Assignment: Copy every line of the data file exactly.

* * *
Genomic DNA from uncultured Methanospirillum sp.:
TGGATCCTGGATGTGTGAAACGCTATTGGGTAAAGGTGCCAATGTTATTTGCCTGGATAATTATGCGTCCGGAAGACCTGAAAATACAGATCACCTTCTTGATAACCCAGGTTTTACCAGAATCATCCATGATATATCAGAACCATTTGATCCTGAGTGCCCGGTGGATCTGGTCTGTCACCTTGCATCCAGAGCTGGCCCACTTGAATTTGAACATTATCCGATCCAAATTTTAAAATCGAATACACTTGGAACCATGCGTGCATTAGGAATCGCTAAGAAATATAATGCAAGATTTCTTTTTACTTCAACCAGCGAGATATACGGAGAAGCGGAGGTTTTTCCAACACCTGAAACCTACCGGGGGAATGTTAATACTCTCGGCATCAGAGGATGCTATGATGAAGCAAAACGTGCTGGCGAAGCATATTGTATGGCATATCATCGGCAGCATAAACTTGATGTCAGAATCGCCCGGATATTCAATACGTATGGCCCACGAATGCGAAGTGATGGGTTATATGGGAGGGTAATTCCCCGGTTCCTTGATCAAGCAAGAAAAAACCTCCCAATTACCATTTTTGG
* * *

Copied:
Genomic DNA from uncultured Methanospirillum sp.:
TGGATCCTGGATGTGTGAAACGCTATTGGGTAAAGGTGCCAATGTTATTTGCCTGGATAATTATGCGTCCGGAAGACCTGAAAATACAGATCACCTTCTTGATAACCCAGGTTTTACCAGAATCATCCATGATATATCAGAACCATTTGATCCTGAGTGCCCGGTGGATCTGGTCTGTCACCTTGCATCCAGAGCTGGCCCACTTGAATTTGAACATTATCCGATCCAAATTTTAAAATCGAATACACTTGGAACCATGCGTGCATTAGGAATCGCTAAGAAATATAATGCAAGATTTCTTTTTACTTCAACCAGCGAGATATACGGAGAAGCGGAGGTTTTTCCAACACCTGAAACCTACCGGGGGAATGTTAATACTCTCGGCATCAGAGGATGCTATGATGAAGCAAAACGTGCTGGCGAAGCATATTGTATGGCATATCATCGGCAGCATAAACTTGATGTCAGAATCGCCCGGATATTCAATACGTATGGCCCACGAATGCGAAGTGATGGGTTATATGGGAGGGTAATTCCCCGGTTCCTTGATCAAGCAAGAAAAAACCTCCCAATTACCATTTTTGG